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Bettie Serveert
an interview with Carol van Dyk by Matt Dornan

unedited transcript

Three years ago Bettie Serveert released Dust Bunnies, the third and, at that time, most cohesive album of their career. In place of the broad strokes of 1994's ambitious but ultimately unfocused Lamprey, the likes of Rudder and What Friends? suggested the band were as adept at writing 3-minute pop gems as they were the impassioned rawk of their unanimously admired debut Palomine (1992). As ever Carol Van Dyk's uniquely oblique lyrics (seemingly personal yet never offering more than a brief glimpse into her psyche) and her affecting, vocal delivery, alongside Peter Visser's untethered guitar-wrangling, separated Bettie Serveert's music from the massed ranks of indie-dom circa 1997. Sadly, Dust Bunnies was the last Betties album to receive a UK release, their contract with Beggars Banquet at an end. Subsequently a Europe-only live Velvet Underground tribute (1998's Venus in Furs was recorded as part of a unique series of shows in which a Dutch band would play a set of covers to honour their heroes - CWAS faves Daryll-Ann chose The Byrds) was the band's only release before the century's end. With the departure of long-serving drummer Berend Dubbe (whose 1999 solo album, On The Move, recorded under the guise of Bauer comes unreservedly recommended) it seemed a change was inevitable for the band.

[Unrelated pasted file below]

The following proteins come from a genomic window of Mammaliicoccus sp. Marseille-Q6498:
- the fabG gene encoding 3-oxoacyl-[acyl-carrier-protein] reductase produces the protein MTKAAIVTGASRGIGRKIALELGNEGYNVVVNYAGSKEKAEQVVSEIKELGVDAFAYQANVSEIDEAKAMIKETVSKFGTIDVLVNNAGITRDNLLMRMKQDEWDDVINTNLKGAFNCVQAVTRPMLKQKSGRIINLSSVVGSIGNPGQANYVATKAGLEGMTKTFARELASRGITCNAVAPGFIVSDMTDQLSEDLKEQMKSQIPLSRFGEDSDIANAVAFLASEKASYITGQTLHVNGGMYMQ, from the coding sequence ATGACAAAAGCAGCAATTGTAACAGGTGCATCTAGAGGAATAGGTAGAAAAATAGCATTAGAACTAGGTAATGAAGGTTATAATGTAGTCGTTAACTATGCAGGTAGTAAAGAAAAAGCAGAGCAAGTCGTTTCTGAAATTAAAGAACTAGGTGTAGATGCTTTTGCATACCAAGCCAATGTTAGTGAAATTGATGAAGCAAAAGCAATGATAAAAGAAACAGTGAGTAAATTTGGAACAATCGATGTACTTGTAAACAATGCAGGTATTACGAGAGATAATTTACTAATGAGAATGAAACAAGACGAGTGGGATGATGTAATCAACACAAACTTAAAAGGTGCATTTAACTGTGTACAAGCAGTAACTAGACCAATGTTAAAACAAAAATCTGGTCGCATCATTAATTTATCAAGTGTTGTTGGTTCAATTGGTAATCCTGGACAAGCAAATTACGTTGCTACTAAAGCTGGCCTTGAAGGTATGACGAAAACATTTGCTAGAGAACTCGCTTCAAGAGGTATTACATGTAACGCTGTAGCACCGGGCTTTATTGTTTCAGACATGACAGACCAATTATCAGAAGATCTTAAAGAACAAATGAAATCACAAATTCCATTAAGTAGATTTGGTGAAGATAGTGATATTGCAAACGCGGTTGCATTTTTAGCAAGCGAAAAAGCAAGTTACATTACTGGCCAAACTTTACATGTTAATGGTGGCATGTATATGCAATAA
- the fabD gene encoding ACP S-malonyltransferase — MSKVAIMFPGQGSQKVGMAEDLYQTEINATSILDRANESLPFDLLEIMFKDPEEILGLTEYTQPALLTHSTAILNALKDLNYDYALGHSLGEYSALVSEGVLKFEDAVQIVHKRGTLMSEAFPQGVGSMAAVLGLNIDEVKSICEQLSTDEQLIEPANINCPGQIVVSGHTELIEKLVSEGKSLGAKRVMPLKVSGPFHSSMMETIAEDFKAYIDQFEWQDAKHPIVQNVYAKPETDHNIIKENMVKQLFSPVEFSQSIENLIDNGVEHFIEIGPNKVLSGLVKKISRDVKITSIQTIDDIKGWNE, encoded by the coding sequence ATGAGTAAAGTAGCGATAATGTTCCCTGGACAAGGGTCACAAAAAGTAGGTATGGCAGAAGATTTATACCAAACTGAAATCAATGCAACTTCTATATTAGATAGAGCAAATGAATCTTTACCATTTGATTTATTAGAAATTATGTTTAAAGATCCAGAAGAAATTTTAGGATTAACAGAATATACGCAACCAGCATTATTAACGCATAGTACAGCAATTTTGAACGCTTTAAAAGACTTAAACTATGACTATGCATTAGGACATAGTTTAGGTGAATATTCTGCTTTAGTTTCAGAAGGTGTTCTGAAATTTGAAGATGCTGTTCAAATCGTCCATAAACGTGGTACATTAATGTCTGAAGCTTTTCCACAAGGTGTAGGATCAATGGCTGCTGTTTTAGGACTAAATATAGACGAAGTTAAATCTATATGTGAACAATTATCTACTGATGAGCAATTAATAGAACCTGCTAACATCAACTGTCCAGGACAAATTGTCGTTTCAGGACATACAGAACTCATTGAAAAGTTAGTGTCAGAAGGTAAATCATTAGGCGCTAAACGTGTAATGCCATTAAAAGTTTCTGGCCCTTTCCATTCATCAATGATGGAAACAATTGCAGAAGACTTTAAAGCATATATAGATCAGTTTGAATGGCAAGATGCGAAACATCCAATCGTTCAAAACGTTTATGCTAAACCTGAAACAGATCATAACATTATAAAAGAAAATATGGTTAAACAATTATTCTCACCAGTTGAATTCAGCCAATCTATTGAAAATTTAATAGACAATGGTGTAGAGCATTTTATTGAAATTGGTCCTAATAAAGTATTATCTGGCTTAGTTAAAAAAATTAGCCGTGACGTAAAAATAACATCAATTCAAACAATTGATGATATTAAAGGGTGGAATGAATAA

After Berend left to start his own band, Herman, Peter & I started toying with keyboards, samples and such, and my 8-track recorder. That's when we wrote the song Satisfied, recalls Carol, explaining the origins of Private Suit, Bettie Serveert's brand new, John Parish-produced long player (on the band's own Palomine label). An album, so significantly sonically different from previous recordings that to describe it as a 'creative re-birth' would not be overstating the case.

We used most of that recording when we were in the studio with John, she continues. So I guess that sort of gives you an indication how clear we already were about the kind of direction we wanted to take.

Indeed, the band's self-produced 99 demo EP's three songs all re-surfaced on the album in virtually identical form.
The basics of the songs were already there, confirms Carol, before explaining the open approach the band maintained during recording.

One of the reasons why we chose [e-sound studios] , was the fact that they have a lot of instruments, like marimba, rhodes, hammond, vibraphone etc. So sometimes we changed certain parts on the spot. On Satisfied Peter & I were cracking up, giggling because we had to play the marimba part together, side by side, and we had never played that instrument before! So we kept making mistakes, dropping those darn sticks, or what ever you call them, and hitting each other on the hands.

Certainly Visser's trademark piercing tones have been radically treated on much of Private Suit, adding a variety of hitherto unheard colourings yet, despite the huge shift in style, Carol is keen to emphasise that John Parish's involvement was collaborative rather than dictatorial.